6.21 Spatio-temporal variation in Diversity indices of Scaphopods during 2014-15
6.22 Spatio-temporal variation in Diversity indices of Echinoderms during 2013-14
6.23 Classification of sites based on BOPA index
6.24 Principal Component Analysis (PCA) along site 1 during 2013-14
6.25 Principal Component Analysis (PCA) along site 2 during 2013-14
6.26 Principal Component Analysis (PCA) along site 3 during 2013-14
6.27 Principal Component Analysis (PCA) along site 4 during 2013-14
6.28 Principal Component Analysis (PCA) at site 1 during 2014-15
6.29 Principal Component Analysis (PCA) at site 2 during 2014-15
6.30 Principal Component Analysis (PCA) at site 3 during 2014-15
6.31 Principal Component Analysis (PCA) at site 4 during 2014-15
6.32 CCA variable Scores for site 1 during 201314
6.33 CCA eigen values for site 1 during 2013-14
6.34 CCA variable scores for site 2 during 201314
6.35 CCA eigen values for site 2 during 2013-14
6.36 CCA variable scores for site 3 during 201314
6.37 CCA eigen values for site 3 during 2013-14
6.38 CCA variable scores for site 4 during 201314
6.39 CCA eigen values for site 4 during 2013-14
6.40 CCA variable scores for site 1 during 201415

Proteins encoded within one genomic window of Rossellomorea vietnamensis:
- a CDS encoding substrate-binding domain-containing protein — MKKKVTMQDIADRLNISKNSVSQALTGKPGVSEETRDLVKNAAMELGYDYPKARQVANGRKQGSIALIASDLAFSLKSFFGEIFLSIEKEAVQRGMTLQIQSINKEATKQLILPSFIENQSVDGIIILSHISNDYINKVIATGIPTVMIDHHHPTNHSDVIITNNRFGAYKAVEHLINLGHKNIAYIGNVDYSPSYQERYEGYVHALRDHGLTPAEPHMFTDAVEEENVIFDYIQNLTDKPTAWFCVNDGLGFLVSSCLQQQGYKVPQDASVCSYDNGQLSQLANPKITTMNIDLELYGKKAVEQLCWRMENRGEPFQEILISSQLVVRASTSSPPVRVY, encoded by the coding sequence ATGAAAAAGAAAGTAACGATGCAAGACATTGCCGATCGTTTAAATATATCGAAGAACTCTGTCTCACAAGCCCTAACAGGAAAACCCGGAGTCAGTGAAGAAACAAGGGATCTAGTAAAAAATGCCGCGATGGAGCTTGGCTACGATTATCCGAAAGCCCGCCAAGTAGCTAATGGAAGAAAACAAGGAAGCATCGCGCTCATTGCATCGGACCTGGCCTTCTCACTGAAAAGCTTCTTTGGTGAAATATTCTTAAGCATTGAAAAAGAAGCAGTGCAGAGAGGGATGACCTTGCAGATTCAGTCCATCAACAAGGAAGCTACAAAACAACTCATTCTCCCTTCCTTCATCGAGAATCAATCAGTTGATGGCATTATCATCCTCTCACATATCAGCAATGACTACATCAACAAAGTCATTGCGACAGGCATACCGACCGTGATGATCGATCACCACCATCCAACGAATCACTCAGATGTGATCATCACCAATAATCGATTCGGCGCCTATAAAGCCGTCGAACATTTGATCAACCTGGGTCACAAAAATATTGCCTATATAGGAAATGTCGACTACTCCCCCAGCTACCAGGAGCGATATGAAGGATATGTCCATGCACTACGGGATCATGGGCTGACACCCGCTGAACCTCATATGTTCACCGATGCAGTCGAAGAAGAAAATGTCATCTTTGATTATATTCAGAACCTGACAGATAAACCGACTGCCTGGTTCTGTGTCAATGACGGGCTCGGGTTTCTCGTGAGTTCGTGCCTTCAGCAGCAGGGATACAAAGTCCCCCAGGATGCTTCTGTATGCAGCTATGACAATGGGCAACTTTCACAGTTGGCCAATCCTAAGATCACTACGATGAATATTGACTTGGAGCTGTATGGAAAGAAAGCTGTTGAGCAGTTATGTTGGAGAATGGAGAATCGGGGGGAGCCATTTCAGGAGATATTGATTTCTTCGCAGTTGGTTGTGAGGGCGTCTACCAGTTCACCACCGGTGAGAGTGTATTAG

6.41 CCA eigen values for site 1 during 2014-15
6.42 CCA variable scores for site 2 during 201415
6.43 CCA eigen values for site 2 during 2014-15
6.44 CCA variable scores for site 3 during 201415
6.45 CCA eigen values for site 3 during 2014-15
6.46 CCA variable scores for site 4 during 201415
6.47 CCA eigen values for site 4 during 2014-15
6.48 List and percentage variation of macrobenthic invertebrate assemblages 2013-14
6.49 List and percentage variation of macrobenthic invertebrate assemblages 2014-15
LIST OF FIGURES
1.1 Map of Kerala showing the study sites
1.2 Varkala Tourist Influx
1.3 Massive foot traffic and sewage flow
1.4 A portion of the cliff at Varkala overlooking the Arabian sea
1.5 Neendakara harbour
1.6 Eutrophication in Neendakara
1.7 Oil pollution in Neendakara
1.8 Mineral Separation Plant (MS Plant)
1.9 Panmana acid fields
1.10 Effluents directly flow into near water bodies
1.11 The spreading of effluents to the sea
2.1 Spatio-temporal variations of SW temperature (°C) during 2013 -15
2.2 Spatio-temporal variations of SW DO (mg/L) during 2013 -15
2.3 Spatio-temporal variations of SW pH during 70 2013 -15
2.4 Spatio-temporal variations of SW salinity (ppt) 71 during 2013-15
2.5 Spatio-temporal variations of SW TDS (ppt) 72
2.6 Spatio-temporal variations of SW NO2 (^g/L) 73 during 2013-15
2.7 Spatio-temporal variations of SW NO3 (^g/L) 74 during 2013-15
2.8 Spatio-temporal variations of SW PO4 (^g/L) 75 during 2013-15
2.9 Spatio-temporal variations of SW SiO3 (^g/L) 76 during 2013-15
2.10 Spatio-temporal variation of SW chlorophyll a 77 (mg/m3 ) during 2013-15
2.11 Spatio-temporal variations of BW temperature 92 (°C) during 2013-15
2.12 Spatio-temporal variations of BW pH during 93 2013.15 2.13 Spatial and Temporal variations of BW DO 94 (mg/L) during 2013-15